Landmark affordable housing win for Islington Council over Territorial Army site in Parkhurst Road

The sorry-looking Territorial Army site in Parkhurst Road has been the subject of a five-year planni

The sorry-looking Territorial Army site in Parkhurst Road has been the subject of a five-year planning battle. Picture: Google Street View - Credit: Archant

Islington Council and the government have won a landmark affordable housing case at the High Court.

The saga, which has been going on since 2013, revolves around the former Territorial Army site in Parkhurst Road, Holloway.

A developer, Parkhurst Road Ltd, bought the site five years ago and refused to offer affordable homes when trying to get planning permission from Islington Council.

The town hall’s planning committee rejected it for this reason – and Parkhurst Road Ltd has been trying to overturn the decision ever since. It lost two appeal hearings against Islington before the case was finally taken to the High Court this year.

On Friday, the council, and the government’s Ministry of Housing Communities and Local Government – headed by Conservative MP Sajid Javid – won the case.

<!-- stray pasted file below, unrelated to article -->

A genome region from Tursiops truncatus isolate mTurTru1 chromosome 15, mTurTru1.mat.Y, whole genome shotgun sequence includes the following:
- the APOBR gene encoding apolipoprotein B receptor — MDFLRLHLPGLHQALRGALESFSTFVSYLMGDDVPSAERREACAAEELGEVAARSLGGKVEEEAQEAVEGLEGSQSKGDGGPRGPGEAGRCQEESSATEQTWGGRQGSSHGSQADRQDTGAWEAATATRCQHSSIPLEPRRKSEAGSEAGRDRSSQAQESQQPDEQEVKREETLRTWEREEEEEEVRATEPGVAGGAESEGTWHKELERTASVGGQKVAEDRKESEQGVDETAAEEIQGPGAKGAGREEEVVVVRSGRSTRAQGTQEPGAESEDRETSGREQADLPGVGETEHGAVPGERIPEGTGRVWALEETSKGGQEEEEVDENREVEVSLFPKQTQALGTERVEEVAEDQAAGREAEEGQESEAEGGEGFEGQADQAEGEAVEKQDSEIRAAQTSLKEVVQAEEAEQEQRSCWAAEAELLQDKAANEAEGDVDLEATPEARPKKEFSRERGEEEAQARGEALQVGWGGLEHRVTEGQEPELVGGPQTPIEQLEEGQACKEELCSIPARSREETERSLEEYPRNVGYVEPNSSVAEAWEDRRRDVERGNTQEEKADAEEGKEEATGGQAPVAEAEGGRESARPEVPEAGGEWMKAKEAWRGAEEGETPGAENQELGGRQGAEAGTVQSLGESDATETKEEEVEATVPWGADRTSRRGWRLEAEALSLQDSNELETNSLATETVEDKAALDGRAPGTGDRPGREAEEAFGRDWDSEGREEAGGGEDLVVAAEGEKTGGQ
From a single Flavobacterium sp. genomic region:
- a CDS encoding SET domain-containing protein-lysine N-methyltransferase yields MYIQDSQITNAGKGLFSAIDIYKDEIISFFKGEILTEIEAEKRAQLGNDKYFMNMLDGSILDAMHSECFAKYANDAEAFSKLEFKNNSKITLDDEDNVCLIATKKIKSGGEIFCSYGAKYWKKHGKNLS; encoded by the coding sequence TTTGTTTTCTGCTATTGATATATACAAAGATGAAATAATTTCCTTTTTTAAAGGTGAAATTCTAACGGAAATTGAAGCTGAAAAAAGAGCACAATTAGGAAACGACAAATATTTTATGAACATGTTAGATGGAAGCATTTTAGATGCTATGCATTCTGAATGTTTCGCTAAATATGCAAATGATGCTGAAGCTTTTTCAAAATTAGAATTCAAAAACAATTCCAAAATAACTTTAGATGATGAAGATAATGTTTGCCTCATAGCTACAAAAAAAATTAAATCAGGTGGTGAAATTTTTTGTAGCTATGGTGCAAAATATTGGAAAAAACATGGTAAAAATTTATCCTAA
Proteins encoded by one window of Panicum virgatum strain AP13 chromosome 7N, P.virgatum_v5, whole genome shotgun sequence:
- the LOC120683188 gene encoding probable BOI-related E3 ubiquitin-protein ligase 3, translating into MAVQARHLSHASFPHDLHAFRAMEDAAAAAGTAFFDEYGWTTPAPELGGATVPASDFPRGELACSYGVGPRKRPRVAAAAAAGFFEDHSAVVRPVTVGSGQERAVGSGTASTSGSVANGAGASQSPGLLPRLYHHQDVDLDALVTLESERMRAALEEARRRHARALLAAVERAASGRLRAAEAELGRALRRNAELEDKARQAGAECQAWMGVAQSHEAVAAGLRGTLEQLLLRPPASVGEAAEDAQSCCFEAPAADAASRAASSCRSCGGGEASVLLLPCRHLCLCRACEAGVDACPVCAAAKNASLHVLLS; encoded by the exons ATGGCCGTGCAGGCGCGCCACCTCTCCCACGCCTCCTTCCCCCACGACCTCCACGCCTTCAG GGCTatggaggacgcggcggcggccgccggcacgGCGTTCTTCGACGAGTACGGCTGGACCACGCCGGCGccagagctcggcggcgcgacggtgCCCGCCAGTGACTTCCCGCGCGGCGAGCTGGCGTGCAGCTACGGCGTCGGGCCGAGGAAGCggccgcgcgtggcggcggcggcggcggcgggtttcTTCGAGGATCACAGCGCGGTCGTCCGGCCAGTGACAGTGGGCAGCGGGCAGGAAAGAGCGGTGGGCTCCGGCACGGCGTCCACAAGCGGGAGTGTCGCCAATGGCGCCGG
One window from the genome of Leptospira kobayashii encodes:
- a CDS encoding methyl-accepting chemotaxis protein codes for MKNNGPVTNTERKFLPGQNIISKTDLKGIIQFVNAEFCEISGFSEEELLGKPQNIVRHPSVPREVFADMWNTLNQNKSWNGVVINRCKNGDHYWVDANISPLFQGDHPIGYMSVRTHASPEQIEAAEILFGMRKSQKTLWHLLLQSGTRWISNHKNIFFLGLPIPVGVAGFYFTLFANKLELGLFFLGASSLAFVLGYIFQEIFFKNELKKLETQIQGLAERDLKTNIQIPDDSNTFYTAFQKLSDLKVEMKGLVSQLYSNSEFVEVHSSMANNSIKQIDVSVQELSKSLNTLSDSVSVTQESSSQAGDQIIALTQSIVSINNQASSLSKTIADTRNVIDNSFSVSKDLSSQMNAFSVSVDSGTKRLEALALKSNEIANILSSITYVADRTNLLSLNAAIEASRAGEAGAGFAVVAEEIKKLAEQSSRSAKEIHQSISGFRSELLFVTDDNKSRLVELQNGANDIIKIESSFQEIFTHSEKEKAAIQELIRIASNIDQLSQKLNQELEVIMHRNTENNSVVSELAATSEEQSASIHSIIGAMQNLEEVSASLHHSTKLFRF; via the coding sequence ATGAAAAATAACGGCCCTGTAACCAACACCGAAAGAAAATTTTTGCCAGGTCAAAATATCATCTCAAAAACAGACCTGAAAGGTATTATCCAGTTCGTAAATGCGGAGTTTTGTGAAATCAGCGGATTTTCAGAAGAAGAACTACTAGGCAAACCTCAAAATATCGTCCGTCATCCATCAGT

An Islington spokesperson said: “We are delighted by the High Court judgement. This decision reinforces Islington Council’s long standing position that developers should abide by the councils’ planning guidelines, rather than overpaying for land and then trying to bypass our affordable housing requirements.

“There is a shortage of good quality, genuinely affordable housing in Islington and a significant unmet housing need.

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“The council is doing everything it can to address this, because we believe that everyone should have somewhere to live that is affordable, decent and secure – and developers must respect these important priorities when they purchase sites in Islington.”

Islington, which currently has 18,000 people on its housing waiting list, has a standard affordable housing benchmark of 50 pc.

Parkhurst Road Ltd had tried to justify its low levels of affordable housing – it eventually raised its offer to 10 per cent – to minimise risk to the company because of the high price it had paid for the site.

The council said it offers “very clear” guidance on planning applications to developers, warning them that overpayment for land is no excuse for low levels of affordable housing.

The plans are listed on development manager First Base’s website for 112 homes “within an attractive landscaped garden and courtyard, and an inspirational design that complements the surrounding architecture and character of the area”.